The Noble Messenger, for all intents and purposes, offers us the following advice, “Always be dignified. Evade the disgrace of begging either on the individual level or the national level through sincerely trying your best not to fall in such a state, and maintain your status of grace as a benefactor. Keep in mind that dependence on others is life of anxiety.” This hadith also provides us a credo in international relations, giving us, individually or entirely, the crucial task of embracing a diligent attitude, hence delivering the Islamic world  what  it  rightfully  expects. Honor, dignity and superiority always belong to God, His Messengers, and the believers. Therefore believers should not come under the control or authority of unbelievers, for this undermines their  dignity and superiority.41 It has thus become evident that zakat vehemently encourages a self-liberation from dependence on others through the embracement of working as pre-eminent attitude.



The Qur’an, as stated, has unambiguously expounded the recipients of zakat, and  in  the process of searching and finding them, has strictly commanded the benefactor, individuals or the intermediary governments, to scrupulously avoid  imparting  any  scorn.  This  renders  the poor as an esteemed and sought-after part of society, as mentioned above.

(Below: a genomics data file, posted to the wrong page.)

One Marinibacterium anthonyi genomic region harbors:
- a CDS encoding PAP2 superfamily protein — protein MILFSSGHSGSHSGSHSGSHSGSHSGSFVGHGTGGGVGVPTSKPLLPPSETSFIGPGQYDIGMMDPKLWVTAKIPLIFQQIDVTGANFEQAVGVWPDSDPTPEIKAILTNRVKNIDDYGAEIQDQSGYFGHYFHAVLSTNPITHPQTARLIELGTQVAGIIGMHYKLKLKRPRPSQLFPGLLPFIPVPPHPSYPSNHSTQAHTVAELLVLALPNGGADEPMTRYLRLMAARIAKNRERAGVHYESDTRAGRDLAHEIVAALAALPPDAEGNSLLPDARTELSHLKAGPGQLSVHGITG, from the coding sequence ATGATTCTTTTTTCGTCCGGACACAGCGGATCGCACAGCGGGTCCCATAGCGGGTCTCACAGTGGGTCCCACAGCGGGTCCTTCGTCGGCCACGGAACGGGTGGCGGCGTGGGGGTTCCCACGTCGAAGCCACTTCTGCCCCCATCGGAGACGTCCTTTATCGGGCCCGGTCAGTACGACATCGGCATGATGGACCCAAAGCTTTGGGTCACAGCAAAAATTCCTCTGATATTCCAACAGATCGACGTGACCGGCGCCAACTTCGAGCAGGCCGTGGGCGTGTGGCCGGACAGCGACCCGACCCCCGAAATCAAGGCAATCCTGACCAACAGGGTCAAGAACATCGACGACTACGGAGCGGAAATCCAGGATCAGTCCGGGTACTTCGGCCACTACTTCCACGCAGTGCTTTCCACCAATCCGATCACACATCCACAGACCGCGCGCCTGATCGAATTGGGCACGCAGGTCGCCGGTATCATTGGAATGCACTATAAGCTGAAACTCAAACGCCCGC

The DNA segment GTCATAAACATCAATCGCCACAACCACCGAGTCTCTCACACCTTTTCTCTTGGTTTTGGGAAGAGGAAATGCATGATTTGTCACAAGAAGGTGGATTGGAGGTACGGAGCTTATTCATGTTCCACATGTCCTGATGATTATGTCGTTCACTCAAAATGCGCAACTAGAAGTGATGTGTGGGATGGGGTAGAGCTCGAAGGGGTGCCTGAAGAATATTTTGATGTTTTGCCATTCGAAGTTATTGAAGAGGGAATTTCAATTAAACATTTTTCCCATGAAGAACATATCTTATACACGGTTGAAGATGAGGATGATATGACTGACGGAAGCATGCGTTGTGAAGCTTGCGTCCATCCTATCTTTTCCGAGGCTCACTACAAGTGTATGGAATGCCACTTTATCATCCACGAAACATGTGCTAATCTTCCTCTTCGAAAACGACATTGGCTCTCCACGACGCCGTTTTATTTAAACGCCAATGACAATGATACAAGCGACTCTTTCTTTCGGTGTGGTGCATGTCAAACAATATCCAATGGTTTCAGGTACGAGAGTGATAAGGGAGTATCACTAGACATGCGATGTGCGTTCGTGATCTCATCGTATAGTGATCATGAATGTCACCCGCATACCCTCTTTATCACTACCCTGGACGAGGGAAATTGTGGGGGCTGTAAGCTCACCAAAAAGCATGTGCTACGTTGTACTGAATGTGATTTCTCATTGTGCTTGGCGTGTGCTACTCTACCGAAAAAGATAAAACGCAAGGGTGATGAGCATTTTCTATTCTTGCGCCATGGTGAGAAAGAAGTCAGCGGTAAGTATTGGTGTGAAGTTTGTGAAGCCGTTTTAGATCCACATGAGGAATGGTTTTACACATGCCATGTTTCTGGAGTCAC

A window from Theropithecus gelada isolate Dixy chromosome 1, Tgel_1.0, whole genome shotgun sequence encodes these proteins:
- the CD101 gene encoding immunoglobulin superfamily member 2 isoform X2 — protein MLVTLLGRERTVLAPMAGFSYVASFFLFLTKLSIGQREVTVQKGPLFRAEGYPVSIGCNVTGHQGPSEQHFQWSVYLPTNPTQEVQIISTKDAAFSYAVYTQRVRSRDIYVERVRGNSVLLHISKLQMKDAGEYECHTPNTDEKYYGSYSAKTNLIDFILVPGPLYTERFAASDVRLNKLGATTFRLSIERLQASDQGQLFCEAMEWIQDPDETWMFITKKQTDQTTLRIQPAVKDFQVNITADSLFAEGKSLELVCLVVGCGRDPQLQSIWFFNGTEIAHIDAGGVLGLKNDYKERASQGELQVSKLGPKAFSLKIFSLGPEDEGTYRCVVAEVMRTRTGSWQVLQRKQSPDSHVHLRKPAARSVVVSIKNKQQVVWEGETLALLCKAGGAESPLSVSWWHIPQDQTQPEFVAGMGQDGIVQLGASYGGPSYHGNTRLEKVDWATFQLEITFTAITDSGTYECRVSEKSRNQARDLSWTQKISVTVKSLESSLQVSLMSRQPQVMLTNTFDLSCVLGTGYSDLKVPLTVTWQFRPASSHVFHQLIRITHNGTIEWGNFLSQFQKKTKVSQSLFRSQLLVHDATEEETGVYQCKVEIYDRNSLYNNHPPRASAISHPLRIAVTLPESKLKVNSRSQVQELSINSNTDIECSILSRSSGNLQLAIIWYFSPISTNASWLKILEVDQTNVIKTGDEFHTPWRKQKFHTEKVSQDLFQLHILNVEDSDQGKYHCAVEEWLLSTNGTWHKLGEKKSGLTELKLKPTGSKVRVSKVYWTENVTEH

It is imperative to locate and deliver zakat to those who are genuinely poor. The obligation of zakat is not one of the specified categories. In a case where a person misplaces zakat, wrongly assuming the recipient to fall under one of the categories, he is exempt from having to give again “correctly,” because of his sincere intention. However, the best must be done to avoid such a scenario. The Companions of the Noble Prophet had first criticized a person who had given his zakat first to a thief, then to an adulterer and then to a rich person; they later modified their opinions knowing/hoping that any zakat, earnestly given with  good  intention, without an aim for error, would act as a cure to their problems. This accentuates the importance of conducting proper research in locating those genuinely eligible for zakat to facilitate the correct utilization.